Above is a slice of the theater at Termessos, a city atop a hill about three times the height of the Empire State Building. The rounded theater, likely built well before the birth of Christ, is still in pretty good shape. Sit there a while under a blue sky and you wonder what people watched in this remote city, which already was well established when Alexander the Great wandered through the nearby region in 333 B.C.
How many people sat in the same place you are sitting and watched a play, rapt and caught up in the drama? How many spent much of an animal show scanning the crowd, looking for familiar faces? How many were happy or hungry, bored or thrilled, in this same place?
Termessos was one of the highlights of Turkey for my husband and me. Depending on which account you read, Termessos was either part of or a neighbor to the ancient kingdom of Lycia. Lycia is mentioned in the Iliad, which probably dates to the 8th century B.C.
Guide books and tourist brochures say Termessos is mentioned in the Iliad. It may be, but I didn’t find it. If anyone knows of the reference to Termessos, please let me know where to find it. I checked a few online editions and searched for Termessos. Some brochures gave the clue that Termessos is connected to the story of Bellerophon,. That legend that follows appears in every version of the Iliad I consulted, although the wording varies.
Antea “told lies about him to Proteus. ‘Proetus,’ said she, ‘kill Bellerophon or die, for he would have had converse with me against my will.’ The king was angered, but shrank from killing Bellerophon, so he sent him to Lycia with lying letters of introduction, written on a folded tablet, and containing much ill against the bearer. He bade Bellerophon show these letters to his father-in-law, to the end that he might thus perish; Bellerophon therefore went to Lycia, and the gods convoyed him safely.”
The king in Lycia serves Bellerophon feasts, killing nine heifers, before opening the letter from his son-in-law. He then tells Bellerophon to “kill that savage monster, the Chimaera, who was not a human being, but a goddess, for she had the head of a lion and the tail of a serpent, while her body was that of a goat,” and “breathed forth flames of fire.”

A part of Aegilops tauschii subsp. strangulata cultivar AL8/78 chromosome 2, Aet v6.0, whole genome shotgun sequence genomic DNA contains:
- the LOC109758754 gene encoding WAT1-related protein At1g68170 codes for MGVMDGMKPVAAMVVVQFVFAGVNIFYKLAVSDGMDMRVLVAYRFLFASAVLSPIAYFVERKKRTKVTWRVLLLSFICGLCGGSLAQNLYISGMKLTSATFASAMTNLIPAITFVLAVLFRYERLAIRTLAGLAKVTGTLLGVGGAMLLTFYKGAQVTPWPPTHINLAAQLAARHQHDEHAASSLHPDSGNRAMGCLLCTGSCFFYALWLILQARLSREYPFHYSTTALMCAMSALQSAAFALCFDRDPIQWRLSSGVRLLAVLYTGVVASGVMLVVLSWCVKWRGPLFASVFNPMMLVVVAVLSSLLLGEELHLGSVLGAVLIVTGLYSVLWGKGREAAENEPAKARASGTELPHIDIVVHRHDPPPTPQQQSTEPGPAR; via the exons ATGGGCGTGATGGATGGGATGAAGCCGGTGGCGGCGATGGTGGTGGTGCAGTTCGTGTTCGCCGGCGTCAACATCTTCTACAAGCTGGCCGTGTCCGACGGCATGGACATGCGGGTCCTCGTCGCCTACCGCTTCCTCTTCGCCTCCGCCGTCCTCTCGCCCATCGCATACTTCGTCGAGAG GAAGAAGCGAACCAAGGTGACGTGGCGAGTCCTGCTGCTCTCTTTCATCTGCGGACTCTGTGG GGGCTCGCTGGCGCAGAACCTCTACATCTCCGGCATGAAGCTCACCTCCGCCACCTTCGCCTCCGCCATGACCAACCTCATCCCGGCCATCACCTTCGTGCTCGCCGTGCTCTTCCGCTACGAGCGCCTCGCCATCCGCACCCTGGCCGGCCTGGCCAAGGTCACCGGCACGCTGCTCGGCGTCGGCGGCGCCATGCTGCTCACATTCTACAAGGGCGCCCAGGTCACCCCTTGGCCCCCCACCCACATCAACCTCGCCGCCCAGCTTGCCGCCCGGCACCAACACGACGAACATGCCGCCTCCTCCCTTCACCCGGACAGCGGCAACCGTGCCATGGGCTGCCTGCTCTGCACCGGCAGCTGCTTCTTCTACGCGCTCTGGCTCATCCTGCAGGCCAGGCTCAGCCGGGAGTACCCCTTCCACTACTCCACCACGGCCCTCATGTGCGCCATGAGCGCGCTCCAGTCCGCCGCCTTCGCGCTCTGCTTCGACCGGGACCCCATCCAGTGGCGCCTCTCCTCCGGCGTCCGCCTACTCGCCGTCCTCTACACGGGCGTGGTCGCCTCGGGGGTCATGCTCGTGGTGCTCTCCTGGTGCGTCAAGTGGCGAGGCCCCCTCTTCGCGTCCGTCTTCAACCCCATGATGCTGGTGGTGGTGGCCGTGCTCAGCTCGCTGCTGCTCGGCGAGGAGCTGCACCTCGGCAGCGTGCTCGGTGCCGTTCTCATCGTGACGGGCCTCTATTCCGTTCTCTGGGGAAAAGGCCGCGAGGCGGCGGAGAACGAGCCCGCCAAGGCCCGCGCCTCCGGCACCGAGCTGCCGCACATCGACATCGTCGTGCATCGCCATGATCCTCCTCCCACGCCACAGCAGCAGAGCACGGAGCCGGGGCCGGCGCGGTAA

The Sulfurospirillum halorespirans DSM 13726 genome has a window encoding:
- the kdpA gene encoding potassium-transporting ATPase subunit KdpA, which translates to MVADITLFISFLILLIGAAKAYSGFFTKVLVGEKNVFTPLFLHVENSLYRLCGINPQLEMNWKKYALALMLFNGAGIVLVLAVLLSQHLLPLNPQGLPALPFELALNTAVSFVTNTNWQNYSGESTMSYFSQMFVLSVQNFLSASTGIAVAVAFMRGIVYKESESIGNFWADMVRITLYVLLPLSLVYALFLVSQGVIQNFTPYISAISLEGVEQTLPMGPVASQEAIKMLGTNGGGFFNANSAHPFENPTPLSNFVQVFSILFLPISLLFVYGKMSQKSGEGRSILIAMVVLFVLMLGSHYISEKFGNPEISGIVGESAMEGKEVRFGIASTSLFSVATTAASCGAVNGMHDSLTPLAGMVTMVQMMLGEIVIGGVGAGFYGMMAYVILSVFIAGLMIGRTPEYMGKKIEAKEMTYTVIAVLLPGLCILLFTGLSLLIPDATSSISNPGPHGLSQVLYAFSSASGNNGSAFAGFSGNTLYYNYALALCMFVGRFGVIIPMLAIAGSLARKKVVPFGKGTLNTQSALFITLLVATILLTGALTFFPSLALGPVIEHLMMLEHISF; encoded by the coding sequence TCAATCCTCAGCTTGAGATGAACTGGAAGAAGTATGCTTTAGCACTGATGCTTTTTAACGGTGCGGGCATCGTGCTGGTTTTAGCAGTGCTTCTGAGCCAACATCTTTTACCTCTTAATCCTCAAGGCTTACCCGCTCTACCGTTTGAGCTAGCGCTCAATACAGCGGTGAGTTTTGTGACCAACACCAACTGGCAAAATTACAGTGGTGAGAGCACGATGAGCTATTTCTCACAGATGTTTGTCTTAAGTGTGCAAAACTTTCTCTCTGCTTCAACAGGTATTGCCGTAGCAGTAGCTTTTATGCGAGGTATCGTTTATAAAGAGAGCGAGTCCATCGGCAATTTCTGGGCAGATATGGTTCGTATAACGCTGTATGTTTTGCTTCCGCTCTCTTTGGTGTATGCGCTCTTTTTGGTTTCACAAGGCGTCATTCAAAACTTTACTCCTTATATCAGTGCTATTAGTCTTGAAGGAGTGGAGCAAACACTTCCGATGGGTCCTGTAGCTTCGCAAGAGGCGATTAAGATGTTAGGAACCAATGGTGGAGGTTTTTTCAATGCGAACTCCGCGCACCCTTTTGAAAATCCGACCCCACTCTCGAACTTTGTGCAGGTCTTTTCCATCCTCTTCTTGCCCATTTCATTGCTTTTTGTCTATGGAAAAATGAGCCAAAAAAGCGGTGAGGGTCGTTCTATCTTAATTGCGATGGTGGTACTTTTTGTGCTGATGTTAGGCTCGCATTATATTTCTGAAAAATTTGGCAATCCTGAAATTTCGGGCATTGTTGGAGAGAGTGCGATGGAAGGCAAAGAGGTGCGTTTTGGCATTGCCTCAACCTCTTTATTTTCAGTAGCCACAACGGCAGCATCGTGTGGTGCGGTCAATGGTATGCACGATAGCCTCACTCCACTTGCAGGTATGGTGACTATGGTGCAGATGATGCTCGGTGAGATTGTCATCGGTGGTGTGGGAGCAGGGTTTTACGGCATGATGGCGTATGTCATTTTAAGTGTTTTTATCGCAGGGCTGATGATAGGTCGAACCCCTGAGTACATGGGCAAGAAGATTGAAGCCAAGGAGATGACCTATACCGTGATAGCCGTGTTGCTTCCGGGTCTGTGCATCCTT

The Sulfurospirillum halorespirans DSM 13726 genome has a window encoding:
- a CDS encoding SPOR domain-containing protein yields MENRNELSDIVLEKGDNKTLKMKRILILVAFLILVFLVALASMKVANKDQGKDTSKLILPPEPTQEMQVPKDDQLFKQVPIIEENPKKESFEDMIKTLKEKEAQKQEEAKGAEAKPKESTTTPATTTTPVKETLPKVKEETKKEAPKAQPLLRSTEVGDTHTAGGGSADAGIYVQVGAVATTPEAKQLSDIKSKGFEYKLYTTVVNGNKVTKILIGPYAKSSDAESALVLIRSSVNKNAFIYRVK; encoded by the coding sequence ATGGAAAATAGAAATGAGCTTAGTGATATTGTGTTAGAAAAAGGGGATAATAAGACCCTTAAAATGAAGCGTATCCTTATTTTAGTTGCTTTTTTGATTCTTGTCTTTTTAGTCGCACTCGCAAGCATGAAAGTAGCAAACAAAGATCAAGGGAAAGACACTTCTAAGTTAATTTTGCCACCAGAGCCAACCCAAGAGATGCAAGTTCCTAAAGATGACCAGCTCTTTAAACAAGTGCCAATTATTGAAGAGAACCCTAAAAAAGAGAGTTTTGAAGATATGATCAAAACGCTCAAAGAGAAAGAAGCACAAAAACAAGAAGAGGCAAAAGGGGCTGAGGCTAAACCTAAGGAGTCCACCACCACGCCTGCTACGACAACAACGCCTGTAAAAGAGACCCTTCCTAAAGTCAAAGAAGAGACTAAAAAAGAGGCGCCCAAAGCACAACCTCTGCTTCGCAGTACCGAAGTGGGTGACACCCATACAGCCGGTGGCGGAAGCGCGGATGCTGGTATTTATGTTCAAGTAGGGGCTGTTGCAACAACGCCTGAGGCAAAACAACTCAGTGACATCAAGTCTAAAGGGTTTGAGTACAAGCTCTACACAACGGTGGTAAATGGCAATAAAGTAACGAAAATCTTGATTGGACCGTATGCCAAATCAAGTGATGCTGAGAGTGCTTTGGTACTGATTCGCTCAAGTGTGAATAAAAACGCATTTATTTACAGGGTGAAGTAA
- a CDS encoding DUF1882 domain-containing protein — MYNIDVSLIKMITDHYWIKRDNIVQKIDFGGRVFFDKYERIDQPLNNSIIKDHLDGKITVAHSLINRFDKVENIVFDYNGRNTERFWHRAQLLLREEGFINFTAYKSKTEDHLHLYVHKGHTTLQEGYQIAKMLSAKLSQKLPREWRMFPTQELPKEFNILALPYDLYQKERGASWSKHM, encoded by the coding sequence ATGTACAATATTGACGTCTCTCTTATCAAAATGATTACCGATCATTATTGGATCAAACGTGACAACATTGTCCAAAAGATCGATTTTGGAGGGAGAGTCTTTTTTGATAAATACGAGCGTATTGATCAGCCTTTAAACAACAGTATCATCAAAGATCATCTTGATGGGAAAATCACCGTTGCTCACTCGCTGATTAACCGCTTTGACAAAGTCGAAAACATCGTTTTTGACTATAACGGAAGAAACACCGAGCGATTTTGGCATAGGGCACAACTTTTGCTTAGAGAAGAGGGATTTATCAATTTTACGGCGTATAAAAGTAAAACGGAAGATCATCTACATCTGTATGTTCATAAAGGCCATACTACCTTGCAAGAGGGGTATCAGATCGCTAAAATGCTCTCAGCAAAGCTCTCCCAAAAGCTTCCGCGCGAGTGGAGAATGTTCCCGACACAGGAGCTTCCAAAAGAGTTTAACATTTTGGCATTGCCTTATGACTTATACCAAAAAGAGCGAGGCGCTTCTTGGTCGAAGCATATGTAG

“Then the king knew that he must be the valiant offspring of a god, so he kept him in Lycia , gave him his daughter in marriage, and made him of equal honour in the kingdom with himself; and the Lycians gave him a piece of land, the best in all the country, fair with vineyards and tilled fields, to have and to hold. ”
The Mediterranean coast of what we today call Turkey had stories and towns and theaters and kings for centuries before it had Turks, who arrived in the 10th and 11th centuries A.D. The region these days is not so “fair with vineyards,” having seen its inhabitants change allegiance over centuries from worship of Aphrodite and Zeus and Bacchus to Christianity to Islam.
There are stretches of olive groves today, probably not much different than they had growing in the days ofLycia, even if there never were Amazons or a lion-headed goat called a Chimaera.
To get to Termessos, David and I took a local bus heading west of Antalya. It left us on the highway near the entrance to the Turkish national park, built around the ruins at Termessos.
The only cab driver waiting there wanted more than $40 to run us up the hill, far more than our guide book suggested. We decided to walk and were rewarded by fresh air and green trees. About halfway up the winding road, a park ranger offered us a ride and gave us free maps of the
Even from the parking lot at the top of this hill, it’s a steep climb to the ruins at Termessos.
That keeps the number of visitors small. It’s not the right terrain for tour buses. We saw only a handful of other tourists at Termessos.
It was a luxury to wander by ourselves after spending a few days in the crowds attracted to Turkey’s Mediterranean cities. We’d been disappointed the day before at Side, another ruin
site. There, a few Greek buildings are surrounded by gift shops and restaurants. Hawkers yelled out to David and me in German, a language that we don’t speak. There were fellow tourists everywhere we looked and seemed to be far more tour buses in the area around Side than ruins
of great interest.
Termessos may have thousands of tombs with carvings like those below.
There hasn’t been much excavation at Termessos, or large efforts to piece together what happened there. It’s a little startling when you live in America, where there are historical societies for things made in the 20th century. Little schoolhouses built after World War I have volunteer docents, and here is something that was old when Alexander the Great was alive…and there is very little known about it.
Termessos seems to have been abandoned between the 5th and 7th centuries A.D., likely after an earthquake. Buildings have toppled since and things like the column shown below lay where they fell.
David and I talked for a minute about how sad it would be for the craftsman who made this column to see it now. Then we realized how amazing it is that anything lasts this long, more than a millennium. How much, if anything, of what we are all working on today would last that long?